By Reiji Murai
TOKYO (Reuters) - Apple Inc plans to use a larger screen on the next-generation iPhone and has begun to place orders for the new displays from suppliers in South Korea and Japan, people familiar with the situation said on Wednesday.
The new iPhone screens will measure 4 inches from corner to corner, one source said. That would represent a roughly 30 percent increase in viewing area, assuming Apple keeps other dimensions proportional. Apple has used a 3.5-inch screen since introducing the iPhone in 2007.
Early production of the new screens has begun at three suppliers: Korea's LG Display Co Ltd, Sharp Corp and Japan Display Inc, a Japanese government-brokered merger combining the screen production of three companies.
It is likely all three of the screen suppliers will get production orders from Apple, which could begin as soon as June. That would allow the new iPhone to go into production as soon as August, if the company follows its own precedent in moving from orders for prototypes for key components to launch.
Apple's decision to equip the next iPhone with a larger screen represents part of a competitive response to Samsung Electronics Co Ltd.
Samsung unveiled its top-of-the line Galaxy smartphone with a 4.8-inch touch-screen and a faster processor earlier this month.
With consumers becoming more and more comfortable using smartphones for tasks they once performed on laptops, like watching video, other smartphone manufacturers have also moved toward bigger displays.
AESTHETICS AND DESIGN
A likely shakeup in the design of a larger-screen iPhone could go a long way in boosting its "wow" factor, convincing fans to trade in their old iPhones for new ones, said Shaw Wu, an analyst at Sterne Agee.
"Not only do users pay for features, but they also pay for aesthetics and design. That's as important, or more important, than features," Wu said. "People love the current design -- but it's 18 months old."
The latest iPhone 4S was introduced in October of last year and essentially has the same form factor as the iPhone 4, launched in 2010.
Samsung, which this year became the world's largest cell phone maker, sold 45 million smartphones in the first quarter, and sales of the Galaxy phones outstripped the iPhone.
Apple was not immediately available to comment.
Apple's move toward a larger display for the next generation iPhone was earlier reported by the Wall Street Journal.
In addition to being Apple's rival, Samsung is also a major components supplier to the U.S. computer, tablet and phone manufacturer.
The share of the production of new screens that go to each of the three manufacturers working with Apple has not been determined, one source said.
Sales of the touch-screen iPhone now account for about one-half of Apple's total sales, and the phone has been a key source of growth for the company in Asia.
A report in March by a South Korea business newspaper said Apple would use a "retina" display on the next iPhone, the same technology in its latest iPad that enhance image quality.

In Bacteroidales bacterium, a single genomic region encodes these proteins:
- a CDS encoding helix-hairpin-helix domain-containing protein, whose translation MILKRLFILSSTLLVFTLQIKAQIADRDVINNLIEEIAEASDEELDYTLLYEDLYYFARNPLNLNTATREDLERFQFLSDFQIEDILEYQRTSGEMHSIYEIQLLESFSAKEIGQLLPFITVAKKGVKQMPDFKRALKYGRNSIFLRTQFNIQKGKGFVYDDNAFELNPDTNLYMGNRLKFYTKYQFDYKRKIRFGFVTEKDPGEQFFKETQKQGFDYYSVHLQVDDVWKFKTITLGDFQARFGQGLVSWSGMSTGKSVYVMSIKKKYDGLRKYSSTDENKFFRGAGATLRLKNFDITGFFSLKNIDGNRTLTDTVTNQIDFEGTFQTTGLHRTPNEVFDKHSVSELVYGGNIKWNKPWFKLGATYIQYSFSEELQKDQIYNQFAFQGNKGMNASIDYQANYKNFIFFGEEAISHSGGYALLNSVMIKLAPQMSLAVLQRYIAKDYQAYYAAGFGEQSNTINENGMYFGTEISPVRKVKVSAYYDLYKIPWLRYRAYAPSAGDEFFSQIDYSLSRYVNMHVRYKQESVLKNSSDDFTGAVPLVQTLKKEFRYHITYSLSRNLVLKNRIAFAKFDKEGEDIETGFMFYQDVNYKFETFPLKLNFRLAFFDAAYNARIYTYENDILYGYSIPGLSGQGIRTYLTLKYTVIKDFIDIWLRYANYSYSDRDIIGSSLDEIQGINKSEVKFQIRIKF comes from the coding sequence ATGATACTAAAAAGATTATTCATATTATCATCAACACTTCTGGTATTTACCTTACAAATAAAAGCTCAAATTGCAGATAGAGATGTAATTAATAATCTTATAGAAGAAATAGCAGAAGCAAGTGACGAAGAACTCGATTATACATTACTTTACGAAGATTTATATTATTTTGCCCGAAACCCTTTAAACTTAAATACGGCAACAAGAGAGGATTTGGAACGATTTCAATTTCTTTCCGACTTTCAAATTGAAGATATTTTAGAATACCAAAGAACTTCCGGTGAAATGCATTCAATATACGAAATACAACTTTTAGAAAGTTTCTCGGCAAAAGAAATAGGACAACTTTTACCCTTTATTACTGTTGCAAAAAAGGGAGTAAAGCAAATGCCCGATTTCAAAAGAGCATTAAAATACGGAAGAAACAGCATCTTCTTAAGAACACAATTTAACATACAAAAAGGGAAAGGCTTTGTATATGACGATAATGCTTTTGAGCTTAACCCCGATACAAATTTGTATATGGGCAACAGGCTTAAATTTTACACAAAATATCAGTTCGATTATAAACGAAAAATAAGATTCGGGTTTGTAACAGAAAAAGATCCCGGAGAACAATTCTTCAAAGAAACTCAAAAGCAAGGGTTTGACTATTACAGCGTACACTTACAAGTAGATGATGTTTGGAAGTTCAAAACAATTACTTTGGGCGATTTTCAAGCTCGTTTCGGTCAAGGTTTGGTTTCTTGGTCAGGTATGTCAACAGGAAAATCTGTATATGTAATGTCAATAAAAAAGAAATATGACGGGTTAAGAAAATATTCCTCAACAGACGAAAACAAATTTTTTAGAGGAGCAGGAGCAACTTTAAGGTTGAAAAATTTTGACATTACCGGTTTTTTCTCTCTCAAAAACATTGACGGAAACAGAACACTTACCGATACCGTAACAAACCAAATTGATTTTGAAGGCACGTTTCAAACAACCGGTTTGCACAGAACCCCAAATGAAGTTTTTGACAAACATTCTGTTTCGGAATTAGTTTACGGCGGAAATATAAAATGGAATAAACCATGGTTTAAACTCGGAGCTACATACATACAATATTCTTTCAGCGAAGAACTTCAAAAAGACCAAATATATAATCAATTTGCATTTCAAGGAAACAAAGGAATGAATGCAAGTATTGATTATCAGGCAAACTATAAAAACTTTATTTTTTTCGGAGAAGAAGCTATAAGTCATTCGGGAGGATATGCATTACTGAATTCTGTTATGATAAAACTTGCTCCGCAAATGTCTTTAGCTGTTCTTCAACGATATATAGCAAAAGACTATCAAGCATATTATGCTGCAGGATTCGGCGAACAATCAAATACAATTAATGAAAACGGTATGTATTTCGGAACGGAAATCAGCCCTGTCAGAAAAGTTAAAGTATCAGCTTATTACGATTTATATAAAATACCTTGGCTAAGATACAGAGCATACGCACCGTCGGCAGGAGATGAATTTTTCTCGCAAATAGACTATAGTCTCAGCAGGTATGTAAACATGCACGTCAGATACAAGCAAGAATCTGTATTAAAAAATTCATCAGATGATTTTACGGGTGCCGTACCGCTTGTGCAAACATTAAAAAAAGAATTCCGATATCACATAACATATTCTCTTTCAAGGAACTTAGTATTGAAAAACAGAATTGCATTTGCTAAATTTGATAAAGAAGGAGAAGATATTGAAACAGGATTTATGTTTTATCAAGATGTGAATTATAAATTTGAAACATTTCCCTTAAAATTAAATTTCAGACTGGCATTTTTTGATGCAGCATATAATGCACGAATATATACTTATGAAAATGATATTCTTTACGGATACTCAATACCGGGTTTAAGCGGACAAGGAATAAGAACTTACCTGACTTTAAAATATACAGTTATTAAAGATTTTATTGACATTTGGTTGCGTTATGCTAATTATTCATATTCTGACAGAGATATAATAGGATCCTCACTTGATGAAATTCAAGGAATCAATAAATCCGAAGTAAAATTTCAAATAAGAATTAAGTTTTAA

(Reporting By Reiji Murai and Mari Saito; additional reporting by Noel Randewich in San Francisco; editing by Kevin Krolicki, Ron Popeski and Jeffrey Benkoe)
Boomshakalaka! We're back with <strong>This Week In Apple Rumors</strong>, and the week has been jam-frackin-packed with speculation, presumption, wild rumormongering and probably outright lie-telling! Let's get going! First, let's talk about the iTV, the television set that Apple is probably working on <em>as we speak</em>. Steve Jobs <a href="http://news.cnet.com/8301-13579_3-20124761-37/apple-tv-did-steve-jobs-crack-the-code/" target="_hplink">told his biographer</a> he had "cracked it"; Jony Ive is <a href="http://www.appleinsider.com/articles/12/01/04/designer_jony_ive_reportedly_has_a_50inch_apple_television_in_his_studio.html" target="_hplink">rumored to keep a prototype</a> in his labs; and last week, Foxconn executive Terry Gou <a href="http://www.huffingtonpost.com/2012/05/11/itv-confirmed-apple-television-production_n_1509796.html" target="_hplink">either did</a> or did not <a href="http://thenextweb.com/apple/2012/05/11/foxconn-chairman-confirms-company-is-to-build-apples-new-televisions/" target="_hplink">confirm that his company</a> is gearing up for its manufacture (uh, probably not). The biggest "news" of the week, however, <a href="http://www.cultofmac.com/164917/ive-seen-the-apple-hdtv-with-facetime-and-siri-claims-source/" target="_hplink">came from Apple site Cult Of Mac</a>, which claims to have a source who has actually <em>seen</em> the thing! It doesn't say who the source is, or how he might have seen a prototype -- just that the source is to be "trusted." Good enough for me! Let's absolutely believe everything he says without any scrutiny whatsoever! So, what does the source say about the iTV? Well, a lot of stuff we already expected: It's partially controlled by Siri and has a camera for FaceTime video-calls. Also, it looks like one of <a href="http://store.apple.com/us/product/MC007LL/A" target="_hplink">Apple's cinema-display monitors</a>, except a little bigger -- that's a mock-up you see. Groundbreaking. So, to wrap up: It has Siri, it has FaceTime, and it looks like an external monitor but bigger. Thanks, Anonymous Source We Have Very Little Reason to Trust! Hey, speaking of untrustworthy: Did you hear the other HUGE Apple television rumor of the week? This is a good one, and just a tiny little microcosm of everything that is stupid about the way Apple rumors originate and are spread on the Internet.